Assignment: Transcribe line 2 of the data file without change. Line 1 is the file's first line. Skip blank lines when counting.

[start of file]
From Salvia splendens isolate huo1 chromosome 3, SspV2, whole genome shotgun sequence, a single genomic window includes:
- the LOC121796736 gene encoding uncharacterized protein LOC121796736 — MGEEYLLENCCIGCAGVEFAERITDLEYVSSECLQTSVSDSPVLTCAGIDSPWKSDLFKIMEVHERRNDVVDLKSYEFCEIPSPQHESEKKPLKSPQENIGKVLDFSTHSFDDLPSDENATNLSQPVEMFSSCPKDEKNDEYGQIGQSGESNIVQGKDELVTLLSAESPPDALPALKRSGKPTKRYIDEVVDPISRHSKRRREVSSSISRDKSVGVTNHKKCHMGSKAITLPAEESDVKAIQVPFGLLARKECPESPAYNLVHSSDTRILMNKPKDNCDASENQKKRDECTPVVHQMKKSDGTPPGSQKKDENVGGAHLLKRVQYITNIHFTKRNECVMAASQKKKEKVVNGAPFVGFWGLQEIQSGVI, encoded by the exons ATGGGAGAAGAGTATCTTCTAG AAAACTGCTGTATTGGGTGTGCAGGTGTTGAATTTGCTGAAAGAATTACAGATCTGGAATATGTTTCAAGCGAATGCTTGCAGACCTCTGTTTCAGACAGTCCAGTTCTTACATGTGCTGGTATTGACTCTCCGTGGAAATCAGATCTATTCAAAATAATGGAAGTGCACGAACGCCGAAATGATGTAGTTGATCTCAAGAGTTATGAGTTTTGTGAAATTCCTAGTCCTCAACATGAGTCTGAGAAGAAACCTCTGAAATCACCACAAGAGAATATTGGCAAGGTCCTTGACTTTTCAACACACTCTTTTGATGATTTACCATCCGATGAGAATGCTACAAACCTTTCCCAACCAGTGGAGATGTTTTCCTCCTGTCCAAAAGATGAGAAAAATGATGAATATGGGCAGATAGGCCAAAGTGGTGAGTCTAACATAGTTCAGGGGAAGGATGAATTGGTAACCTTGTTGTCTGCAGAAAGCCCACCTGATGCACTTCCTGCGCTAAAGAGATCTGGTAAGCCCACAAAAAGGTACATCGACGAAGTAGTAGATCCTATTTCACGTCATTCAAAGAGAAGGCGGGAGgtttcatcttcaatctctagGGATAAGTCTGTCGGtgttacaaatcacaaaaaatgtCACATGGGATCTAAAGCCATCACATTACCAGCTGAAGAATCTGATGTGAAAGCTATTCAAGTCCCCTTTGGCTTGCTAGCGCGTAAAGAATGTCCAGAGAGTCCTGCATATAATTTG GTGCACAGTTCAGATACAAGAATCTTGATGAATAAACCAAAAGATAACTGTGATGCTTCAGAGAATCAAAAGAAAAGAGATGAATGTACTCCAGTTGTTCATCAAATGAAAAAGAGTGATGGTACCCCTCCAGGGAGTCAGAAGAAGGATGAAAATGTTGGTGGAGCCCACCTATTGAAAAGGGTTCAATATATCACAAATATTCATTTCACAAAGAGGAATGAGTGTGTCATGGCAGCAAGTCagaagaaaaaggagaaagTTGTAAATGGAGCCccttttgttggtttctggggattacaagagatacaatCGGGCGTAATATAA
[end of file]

- the LOC121796736 gene encoding uncharacterized protein LOC121796736 — MGEEYLLENCCIGCAGVEFAERITDLEYVSSECLQTSVSDSPVLTCAGIDSPWKSDLFKIMEVHERRNDVVDLKSYEFCEIPSPQHESEKKPLKSPQENIGKVLDFSTHSFDDLPSDENATNLSQPVEMFSSCPKDEKNDEYGQIGQSGESNIVQGKDELVTLLSAESPPDALPALKRSGKPTKRYIDEVVDPISRHSKRRREVSSSISRDKSVGVTNHKKCHMGSKAITLPAEESDVKAIQVPFGLLARKECPESPAYNLVHSSDTRILMNKPKDNCDASENQKKRDECTPVVHQMKKSDGTPPGSQKKDENVGGAHLLKRVQYITNIHFTKRNECVMAASQKKKEKVVNGAPFVGFWGLQEIQSGVI, encoded by the exons ATGGGAGAAGAGTATCTTCTAG AAAACTGCTGTATTGGGTGTGCAGGTGTTGAATTTGCTGAAAGAATTACAGATCTGGAATATGTTTCAAGCGAATGCTTGCAGACCTCTGTTTCAGACAGTCCAGTTCTTACATGTGCTGGTATTGACTCTCCGTGGAAATCAGATCTATTCAAAATAATGGAAGTGCACGAACGCCGAAATGATGTAGTTGATCTCAAGAGTTATGAGTTTTGTGAAATTCCTAGTCCTCAACATGAGTCTGAGAAGAAACCTCTGAAATCACCACAAGAGAATATTGGCAAGGTCCTTGACTTTTCAACACACTCTTTTGATGATTTACCATCCGATGAGAATGCTACAAACCTTTCCCAACCAGTGGAGATGTTTTCCTCCTGTCCAAAAGATGAGAAAAATGATGAATATGGGCAGATAGGCCAAAGTGGTGAGTCTAACATAGTTCAGGGGAAGGATGAATTGGTAACCTTGTTGTCTGCAGAAAGCCCACCTGATGCACTTCCTGCGCTAAAGAGATCTGGTAAGCCCACAAAAAGGTACATCGACGAAGTAGTAGATCCTATTTCACGTCATTCAAAGAGAAGGCGGGAGgtttcatcttcaatctctagGGATAAGTCTGTCGGtgttacaaatcacaaaaaatgtCACATGGGATCTAAAGCCATCACATTACCAGCTGAAGAATCTGATGTGAAAGCTATTCAAGTCCCCTTTGGCTTGCTAGCGCGTAAAGAATGTCCAGAGAGTCCTGCATATAATTTG GTGCACAGTTCAGATACAAGAATCTTGATGAATAAACCAAAAGATAACTGTGATGCTTCAGAGAATCAAAAGAAAAGAGATGAATGTACTCCAGTTGTTCATCAAATGAAAAAGAGTGATGGTACCCCTCCAGGGAGTCAGAAGAAGGATGAAAATGTTGGTGGAGCCCACCTATTGAAAAGGGTTCAATATATCACAAATATTCATTTCACAAAGAGGAATGAGTGTGTCATGGCAGCAAGTCagaagaaaaaggagaaagTTGTAAATGGAGCCccttttgttggtttctggggattacaagagatacaatCGGGCGTAATATAA